Super fun one today in the 3Q’s world! Gordon B. White continues to create some stunning thought-provoking fiction that fans eat up and devour, only to ponder the darker, deeper meanings that Gordon has layered throughout. Everything I’ve read from him has been fantastic and I’m super happy to have his as the 3Q’s guest today!
Steve: What does your writing time look like? Do you try to write at the same time each day? Do you have a word count you attempt to hit?
GBW: I’ve gone through a variety of writing schedules depending on the demands of work and other commitments, but lately it’s been catch-as-catch-can. When I find myself in slumps like these, I find it really helpful to set very, very, very modest goals. I’ve been at this long enough to recognize that my productivity and energy levels comes in waves, so when I’m at low energy, I set a goal of — literally — one sentence per day.
One sentence can be something as short as “Cabot nodded,” but often times getting over that hurdle of just starting is enough to get the momentum for two sentences, maybe three. Maybe a whole paragraph or a page or more! But the key is that I don’t have to write more. One sentence is a success, and one sentence per day adds up over time. There’s also something incredibly valuable about keeping my brain in that creative, generative mindset — even if only for a minute a day. It never lets the writing fall completely away and keeps the story boiling away just beneath the surface, until it develops enough energy to erupt into extended writing periods.
In fact, that’s how I wrote my novella ROOKFIELD. The first day was 75 words, and some days it was nothing more than a five-word bit of one character nodding to another, but the last burst was several thousand in one afternoon because it had been bubbling up every day for many weeks.
While I would never say a writer has to write every day, I do think it’s worth trying — you just have to be reasonable about how much writing you’re going to do.
Steve: If you started a series and for some reason had to have another author finish it, who would you choose?
GBW: That’s a tough one! To answer with a non-answer, there was a time when my wife and I went down an ethical and philosophical rabbit hole as to whether or not we would (if we could) clone our dog, Saucy. There are all sorts of considerations, but in the end, my landing point was that it wouldn’t be fair to either the Original Saucy or Saucy Mk. II. The memory and love of the Original could only be diminished by having the clone — who despite the same genetics and certain inherited physical and even perhaps temperamental similarities, wouldn’t have grown up the same and so wouldn’t be the same — as a constant comparison point diluting her uniqueness. It also wouldn’t be fair to Mk. II, who would never get the chance to be her own dog.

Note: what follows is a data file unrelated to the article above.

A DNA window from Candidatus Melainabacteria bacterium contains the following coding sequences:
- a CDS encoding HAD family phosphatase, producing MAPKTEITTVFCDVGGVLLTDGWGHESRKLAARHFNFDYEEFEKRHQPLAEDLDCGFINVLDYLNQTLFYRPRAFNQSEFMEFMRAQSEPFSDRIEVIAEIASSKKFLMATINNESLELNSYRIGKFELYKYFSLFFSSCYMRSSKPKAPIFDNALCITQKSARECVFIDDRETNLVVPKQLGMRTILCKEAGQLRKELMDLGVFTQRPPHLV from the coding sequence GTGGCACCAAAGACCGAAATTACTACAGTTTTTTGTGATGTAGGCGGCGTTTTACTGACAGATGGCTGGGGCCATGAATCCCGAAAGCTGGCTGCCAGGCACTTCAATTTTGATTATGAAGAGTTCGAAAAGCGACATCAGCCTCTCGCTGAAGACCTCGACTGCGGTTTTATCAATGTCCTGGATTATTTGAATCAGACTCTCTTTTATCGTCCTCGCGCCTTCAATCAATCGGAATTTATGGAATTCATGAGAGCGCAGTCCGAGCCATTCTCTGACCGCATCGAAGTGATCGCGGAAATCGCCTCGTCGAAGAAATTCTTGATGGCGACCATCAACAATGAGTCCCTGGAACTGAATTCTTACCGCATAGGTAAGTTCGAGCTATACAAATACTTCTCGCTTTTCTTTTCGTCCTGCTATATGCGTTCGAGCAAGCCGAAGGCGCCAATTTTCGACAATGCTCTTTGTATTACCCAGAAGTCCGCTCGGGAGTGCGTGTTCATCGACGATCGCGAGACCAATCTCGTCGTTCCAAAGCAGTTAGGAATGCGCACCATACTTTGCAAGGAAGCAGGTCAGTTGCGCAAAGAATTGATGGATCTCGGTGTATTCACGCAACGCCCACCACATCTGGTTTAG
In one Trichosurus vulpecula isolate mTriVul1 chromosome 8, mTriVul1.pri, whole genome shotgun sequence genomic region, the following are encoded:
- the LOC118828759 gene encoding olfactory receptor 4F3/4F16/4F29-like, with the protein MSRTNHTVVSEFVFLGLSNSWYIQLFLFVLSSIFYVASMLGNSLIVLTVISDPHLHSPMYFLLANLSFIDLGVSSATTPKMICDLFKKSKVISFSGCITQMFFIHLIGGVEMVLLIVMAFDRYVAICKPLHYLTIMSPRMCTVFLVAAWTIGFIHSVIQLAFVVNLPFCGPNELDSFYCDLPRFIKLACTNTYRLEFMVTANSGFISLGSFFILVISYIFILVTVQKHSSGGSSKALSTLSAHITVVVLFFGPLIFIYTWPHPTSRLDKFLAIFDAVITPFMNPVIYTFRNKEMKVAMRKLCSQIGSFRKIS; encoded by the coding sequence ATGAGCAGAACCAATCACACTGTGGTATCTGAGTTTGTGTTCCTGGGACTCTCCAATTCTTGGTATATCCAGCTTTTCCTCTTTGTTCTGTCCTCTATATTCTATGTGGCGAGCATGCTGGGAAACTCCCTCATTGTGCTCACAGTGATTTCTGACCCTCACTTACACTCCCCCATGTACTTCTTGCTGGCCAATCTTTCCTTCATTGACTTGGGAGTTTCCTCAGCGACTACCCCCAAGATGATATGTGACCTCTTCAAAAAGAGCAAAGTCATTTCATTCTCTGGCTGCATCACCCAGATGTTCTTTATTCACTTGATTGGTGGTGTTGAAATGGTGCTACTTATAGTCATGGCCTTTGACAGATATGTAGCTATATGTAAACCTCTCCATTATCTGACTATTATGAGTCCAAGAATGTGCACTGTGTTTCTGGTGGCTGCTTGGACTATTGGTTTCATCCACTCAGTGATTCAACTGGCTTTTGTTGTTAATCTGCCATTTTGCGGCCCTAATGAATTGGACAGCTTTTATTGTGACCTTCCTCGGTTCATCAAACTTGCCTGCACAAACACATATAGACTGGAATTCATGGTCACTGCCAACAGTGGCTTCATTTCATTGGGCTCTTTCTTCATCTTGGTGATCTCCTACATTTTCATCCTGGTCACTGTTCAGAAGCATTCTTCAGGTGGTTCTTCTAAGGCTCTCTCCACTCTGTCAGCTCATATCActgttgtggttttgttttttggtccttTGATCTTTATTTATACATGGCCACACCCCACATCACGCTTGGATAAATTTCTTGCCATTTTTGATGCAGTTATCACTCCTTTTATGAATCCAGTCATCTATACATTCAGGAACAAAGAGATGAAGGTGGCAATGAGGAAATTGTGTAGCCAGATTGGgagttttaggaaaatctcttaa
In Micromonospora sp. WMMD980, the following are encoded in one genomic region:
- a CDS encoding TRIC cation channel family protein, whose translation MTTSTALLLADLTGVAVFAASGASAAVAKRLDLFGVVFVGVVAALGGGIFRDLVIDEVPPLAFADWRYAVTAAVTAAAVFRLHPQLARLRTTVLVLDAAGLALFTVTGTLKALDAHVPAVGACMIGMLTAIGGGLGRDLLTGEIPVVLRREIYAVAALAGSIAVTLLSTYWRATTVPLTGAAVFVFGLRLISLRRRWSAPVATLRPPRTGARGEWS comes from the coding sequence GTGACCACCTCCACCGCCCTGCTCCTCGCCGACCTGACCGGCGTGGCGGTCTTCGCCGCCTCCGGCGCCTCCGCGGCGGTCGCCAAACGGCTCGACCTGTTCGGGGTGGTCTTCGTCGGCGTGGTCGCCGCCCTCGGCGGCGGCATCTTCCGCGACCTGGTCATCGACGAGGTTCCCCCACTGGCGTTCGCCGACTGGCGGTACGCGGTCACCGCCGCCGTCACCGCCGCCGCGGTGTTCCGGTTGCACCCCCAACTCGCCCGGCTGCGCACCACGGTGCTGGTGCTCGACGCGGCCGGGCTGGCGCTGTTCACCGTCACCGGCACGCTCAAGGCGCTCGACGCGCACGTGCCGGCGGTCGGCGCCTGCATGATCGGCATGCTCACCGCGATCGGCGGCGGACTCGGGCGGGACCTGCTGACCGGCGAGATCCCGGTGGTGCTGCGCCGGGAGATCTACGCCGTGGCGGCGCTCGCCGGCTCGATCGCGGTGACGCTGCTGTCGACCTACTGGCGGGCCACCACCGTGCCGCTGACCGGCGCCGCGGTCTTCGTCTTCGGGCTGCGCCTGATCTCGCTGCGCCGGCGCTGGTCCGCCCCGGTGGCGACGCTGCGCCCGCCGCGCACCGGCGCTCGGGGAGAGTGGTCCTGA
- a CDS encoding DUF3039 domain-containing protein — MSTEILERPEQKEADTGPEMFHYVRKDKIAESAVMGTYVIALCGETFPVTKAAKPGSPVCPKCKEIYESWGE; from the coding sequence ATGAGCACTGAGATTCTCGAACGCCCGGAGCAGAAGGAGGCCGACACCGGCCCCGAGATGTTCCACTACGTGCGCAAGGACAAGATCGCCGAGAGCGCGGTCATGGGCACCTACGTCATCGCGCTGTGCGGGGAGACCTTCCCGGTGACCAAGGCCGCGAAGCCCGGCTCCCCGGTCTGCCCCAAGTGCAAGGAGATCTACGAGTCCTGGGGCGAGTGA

A similar-sized dog? Another mutt mix? Sure, totally. But a clone? No. We would always know the difference and the little dissimilarities would ruin both of them for us.
Which is all to say, that I would want someone whose style was similar enough that fans could follow the transition, but also someone who couldn’t help but take it in their own personal direction. So, to that end, let’s say … Joe Hill. I mean, I also have to consider that this would drive up the sales of my back catalog.
Steve: Tell me about your newest release (novel/story/poem/novella) and why someone should read it!
GBW: My most recent release is a short story in the November 2022 issue of Nightmare Magazine, titled “Devil Take Me.” It was part of a series of voice-heavy, narratively discursive stories I wrote during the pandemic. I’d spent a long time working on trimming my prose down, making it lean and mean … and this is the opposite. Something about being locked down and not seeing or talking to people on a regular basis made me desperate to hear someone else’s voice, and so I started writing these long, first-person confessional-type stories. It was very cathartic and “Devil Take Me” is probably my favorite of the batch. It’s also an exploration of how tragedy is interpreted and processed, including the lingering effects of banally traumatic experiences. Plus, it’s creepy!
Steve: Bonus Question! If they made a movie about your life, what actor or actress would you suggest they get to play you?
GBW: As people who’ve read my Shirley Jackson Award-nominated story “Gordon B. White is creating Haunting Weird Horror” might be able to tell, I really like meta-fiction and playing with forms. To that end, and also since I am terrible at making decisions, my preference would be to follow the “inspired by the music and many lives of Bob Dylan” style of I’m Not There, in which multiple actors play different facets of my fictional stand-in self at various points in my life. I think some of them might include Joseph Gordon Levitt; a CGI-de-aged Robert Downey, Jr.; Elliot Page; and Bruce Campbell (as my future self). Of course, it wouldn’t be complete unless I also got to make a cameo … but as someone else.
Ha! Excellent choice! Here is a CGI’d, de-aged, mash up of all of those folks – PLUS – you doing a cameo! The internet is an amazing place!
Thanks again, Gordon for doing this!
To find more of his work – check the links!